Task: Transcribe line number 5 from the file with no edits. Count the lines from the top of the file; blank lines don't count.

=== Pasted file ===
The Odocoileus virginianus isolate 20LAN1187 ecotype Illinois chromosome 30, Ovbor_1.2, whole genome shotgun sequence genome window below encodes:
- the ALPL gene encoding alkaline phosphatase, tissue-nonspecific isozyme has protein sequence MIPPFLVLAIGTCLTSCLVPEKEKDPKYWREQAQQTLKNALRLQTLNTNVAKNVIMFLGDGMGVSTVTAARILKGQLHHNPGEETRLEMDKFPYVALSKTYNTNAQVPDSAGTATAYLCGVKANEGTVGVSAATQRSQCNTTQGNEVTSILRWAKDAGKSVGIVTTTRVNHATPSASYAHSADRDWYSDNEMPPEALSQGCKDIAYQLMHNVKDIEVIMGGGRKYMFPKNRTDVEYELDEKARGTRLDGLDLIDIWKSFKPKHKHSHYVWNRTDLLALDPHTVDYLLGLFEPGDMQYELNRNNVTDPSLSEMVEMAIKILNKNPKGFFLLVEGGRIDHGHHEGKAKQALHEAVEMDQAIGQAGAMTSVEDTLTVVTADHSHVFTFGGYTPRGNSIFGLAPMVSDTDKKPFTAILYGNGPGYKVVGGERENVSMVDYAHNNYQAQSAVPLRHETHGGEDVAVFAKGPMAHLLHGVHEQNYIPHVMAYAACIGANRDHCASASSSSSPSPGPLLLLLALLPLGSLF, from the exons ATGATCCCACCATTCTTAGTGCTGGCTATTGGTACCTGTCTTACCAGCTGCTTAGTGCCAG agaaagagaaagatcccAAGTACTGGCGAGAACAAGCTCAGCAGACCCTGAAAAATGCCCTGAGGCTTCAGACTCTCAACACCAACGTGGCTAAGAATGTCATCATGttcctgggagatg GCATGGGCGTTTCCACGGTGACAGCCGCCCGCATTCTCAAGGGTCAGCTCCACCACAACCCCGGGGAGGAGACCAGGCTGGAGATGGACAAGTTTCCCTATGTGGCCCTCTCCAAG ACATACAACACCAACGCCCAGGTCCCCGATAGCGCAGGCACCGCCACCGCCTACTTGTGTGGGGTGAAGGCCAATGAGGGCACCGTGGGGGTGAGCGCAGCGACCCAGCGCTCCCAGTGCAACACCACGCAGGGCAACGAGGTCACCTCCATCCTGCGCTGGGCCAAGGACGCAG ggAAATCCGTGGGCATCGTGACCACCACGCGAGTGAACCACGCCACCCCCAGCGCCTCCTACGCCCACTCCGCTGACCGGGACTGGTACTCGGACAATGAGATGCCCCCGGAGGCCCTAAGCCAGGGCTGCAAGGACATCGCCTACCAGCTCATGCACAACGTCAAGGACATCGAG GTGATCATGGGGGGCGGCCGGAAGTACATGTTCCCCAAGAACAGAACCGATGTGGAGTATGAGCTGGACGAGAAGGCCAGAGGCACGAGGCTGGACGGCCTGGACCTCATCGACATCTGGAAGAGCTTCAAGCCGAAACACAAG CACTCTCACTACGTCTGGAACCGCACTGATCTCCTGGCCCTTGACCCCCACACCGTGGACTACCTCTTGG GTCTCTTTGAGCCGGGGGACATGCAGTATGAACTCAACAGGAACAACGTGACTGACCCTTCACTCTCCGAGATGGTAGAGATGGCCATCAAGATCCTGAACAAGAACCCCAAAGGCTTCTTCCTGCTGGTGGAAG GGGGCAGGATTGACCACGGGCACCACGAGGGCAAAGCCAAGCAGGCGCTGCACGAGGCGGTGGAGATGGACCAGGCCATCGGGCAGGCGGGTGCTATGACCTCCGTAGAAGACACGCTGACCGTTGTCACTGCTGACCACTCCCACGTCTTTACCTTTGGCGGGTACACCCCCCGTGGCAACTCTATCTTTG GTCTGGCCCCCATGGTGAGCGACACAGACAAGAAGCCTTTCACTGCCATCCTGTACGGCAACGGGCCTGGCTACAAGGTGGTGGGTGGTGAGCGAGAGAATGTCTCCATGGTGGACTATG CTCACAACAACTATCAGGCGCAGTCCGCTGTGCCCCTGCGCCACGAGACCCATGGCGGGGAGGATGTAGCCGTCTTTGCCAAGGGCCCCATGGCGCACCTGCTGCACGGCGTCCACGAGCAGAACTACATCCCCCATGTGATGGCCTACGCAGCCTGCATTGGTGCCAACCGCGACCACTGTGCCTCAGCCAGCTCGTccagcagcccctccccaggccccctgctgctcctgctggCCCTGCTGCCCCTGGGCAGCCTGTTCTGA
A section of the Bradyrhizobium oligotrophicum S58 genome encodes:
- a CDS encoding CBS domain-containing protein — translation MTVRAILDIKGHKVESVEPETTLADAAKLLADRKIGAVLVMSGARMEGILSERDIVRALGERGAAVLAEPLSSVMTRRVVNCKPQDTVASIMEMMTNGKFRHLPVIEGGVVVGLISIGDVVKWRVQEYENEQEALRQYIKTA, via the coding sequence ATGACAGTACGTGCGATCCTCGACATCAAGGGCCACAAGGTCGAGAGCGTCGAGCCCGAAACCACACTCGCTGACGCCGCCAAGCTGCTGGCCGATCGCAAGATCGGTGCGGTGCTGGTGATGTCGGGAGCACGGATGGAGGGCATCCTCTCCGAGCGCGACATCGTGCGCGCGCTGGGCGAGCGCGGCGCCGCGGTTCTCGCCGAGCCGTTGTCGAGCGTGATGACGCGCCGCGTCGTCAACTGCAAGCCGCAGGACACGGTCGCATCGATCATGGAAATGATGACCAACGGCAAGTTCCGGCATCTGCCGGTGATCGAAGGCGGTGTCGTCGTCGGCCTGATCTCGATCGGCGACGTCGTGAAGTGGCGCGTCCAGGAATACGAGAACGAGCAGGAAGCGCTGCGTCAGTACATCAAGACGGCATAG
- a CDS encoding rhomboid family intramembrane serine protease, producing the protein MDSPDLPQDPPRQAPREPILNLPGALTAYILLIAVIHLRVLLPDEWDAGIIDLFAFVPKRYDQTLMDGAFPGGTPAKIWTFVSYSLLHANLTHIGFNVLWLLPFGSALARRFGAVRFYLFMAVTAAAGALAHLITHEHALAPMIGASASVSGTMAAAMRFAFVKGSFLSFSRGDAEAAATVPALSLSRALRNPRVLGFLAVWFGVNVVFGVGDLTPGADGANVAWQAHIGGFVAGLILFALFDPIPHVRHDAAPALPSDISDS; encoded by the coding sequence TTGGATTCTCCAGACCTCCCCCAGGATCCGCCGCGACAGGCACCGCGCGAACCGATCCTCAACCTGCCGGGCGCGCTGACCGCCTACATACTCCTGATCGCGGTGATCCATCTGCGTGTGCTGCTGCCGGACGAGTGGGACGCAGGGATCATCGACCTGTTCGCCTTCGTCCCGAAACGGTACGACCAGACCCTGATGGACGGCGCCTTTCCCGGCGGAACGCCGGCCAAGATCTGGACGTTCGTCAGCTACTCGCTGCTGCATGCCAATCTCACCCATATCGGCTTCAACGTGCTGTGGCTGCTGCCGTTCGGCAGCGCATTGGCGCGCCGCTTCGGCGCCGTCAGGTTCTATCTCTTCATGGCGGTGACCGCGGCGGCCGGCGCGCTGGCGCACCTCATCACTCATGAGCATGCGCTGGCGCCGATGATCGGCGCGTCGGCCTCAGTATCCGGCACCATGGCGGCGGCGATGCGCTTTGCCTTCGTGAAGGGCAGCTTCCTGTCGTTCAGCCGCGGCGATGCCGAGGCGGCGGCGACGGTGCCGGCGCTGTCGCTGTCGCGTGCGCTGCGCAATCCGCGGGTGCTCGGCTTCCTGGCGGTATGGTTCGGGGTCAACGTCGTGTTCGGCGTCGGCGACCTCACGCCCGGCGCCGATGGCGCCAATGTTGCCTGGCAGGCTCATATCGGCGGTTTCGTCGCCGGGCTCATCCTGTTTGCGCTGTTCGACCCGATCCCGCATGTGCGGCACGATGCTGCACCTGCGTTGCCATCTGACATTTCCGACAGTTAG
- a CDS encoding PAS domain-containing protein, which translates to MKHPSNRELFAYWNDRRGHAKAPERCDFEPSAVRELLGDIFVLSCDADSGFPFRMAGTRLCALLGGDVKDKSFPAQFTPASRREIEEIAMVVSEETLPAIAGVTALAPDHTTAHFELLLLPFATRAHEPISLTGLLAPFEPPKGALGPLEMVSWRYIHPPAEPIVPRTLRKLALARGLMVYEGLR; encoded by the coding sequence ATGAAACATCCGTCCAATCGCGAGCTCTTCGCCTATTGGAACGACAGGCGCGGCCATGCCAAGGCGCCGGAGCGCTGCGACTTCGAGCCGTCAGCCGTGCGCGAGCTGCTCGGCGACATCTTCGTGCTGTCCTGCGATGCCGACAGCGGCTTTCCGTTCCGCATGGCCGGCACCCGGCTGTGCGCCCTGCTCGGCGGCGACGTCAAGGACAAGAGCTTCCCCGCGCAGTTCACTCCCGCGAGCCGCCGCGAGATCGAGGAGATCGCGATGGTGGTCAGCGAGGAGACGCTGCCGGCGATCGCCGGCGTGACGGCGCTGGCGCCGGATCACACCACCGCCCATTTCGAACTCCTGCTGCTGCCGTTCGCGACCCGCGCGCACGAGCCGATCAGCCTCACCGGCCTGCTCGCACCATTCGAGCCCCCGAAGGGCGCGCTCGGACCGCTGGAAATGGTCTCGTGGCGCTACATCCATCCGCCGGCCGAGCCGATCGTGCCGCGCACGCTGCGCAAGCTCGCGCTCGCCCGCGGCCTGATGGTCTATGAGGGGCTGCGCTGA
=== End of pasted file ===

- a CDS encoding rhomboid family intramembrane serine protease, producing the protein MDSPDLPQDPPRQAPREPILNLPGALTAYILLIAVIHLRVLLPDEWDAGIIDLFAFVPKRYDQTLMDGAFPGGTPAKIWTFVSYSLLHANLTHIGFNVLWLLPFGSALARRFGAVRFYLFMAVTAAAGALAHLITHEHALAPMIGASASVSGTMAAAMRFAFVKGSFLSFSRGDAEAAATVPALSLSRALRNPRVLGFLAVWFGVNVVFGVGDLTPGADGANVAWQAHIGGFVAGLILFALFDPIPHVRHDAAPALPSDISDS; encoded by the coding sequence TTGGATTCTCCAGACCTCCCCCAGGATCCGCCGCGACAGGCACCGCGCGAACCGATCCTCAACCTGCCGGGCGCGCTGACCGCCTACATACTCCTGATCGCGGTGATCCATCTGCGTGTGCTGCTGCCGGACGAGTGGGACGCAGGGATCATCGACCTGTTCGCCTTCGTCCCGAAACGGTACGACCAGACCCTGATGGACGGCGCCTTTCCCGGCGGAACGCCGGCCAAGATCTGGACGTTCGTCAGCTACTCGCTGCTGCATGCCAATCTCACCCATATCGGCTTCAACGTGCTGTGGCTGCTGCCGTTCGGCAGCGCATTGGCGCGCCGCTTCGGCGCCGTCAGGTTCTATCTCTTCATGGCGGTGACCGCGGCGGCCGGCGCGCTGGCGCACCTCATCACTCATGAGCATGCGCTGGCGCCGATGATCGGCGCGTCGGCCTCAGTATCCGGCACCATGGCGGCGGCGATGCGCTTTGCCTTCGTGAAGGGCAGCTTCCTGTCGTTCAGCCGCGGCGATGCCGAGGCGGCGGCGACGGTGCCGGCGCTGTCGCTGTCGCGTGCGCTGCGCAATCCGCGGGTGCTCGGCTTCCTGGCGGTATGGTTCGGGGTCAACGTCGTGTTCGGCGTCGGCGACCTCACGCCCGGCGCCGATGGCGCCAATGTTGCCTGGCAGGCTCATATCGGCGGTTTCGTCGCCGGGCTCATCCTGTTTGCGCTGTTCGACCCGATCCCGCATGTGCGGCACGATGCTGCACCTGCGTTGCCATCTGACATTTCCGACAGTTAG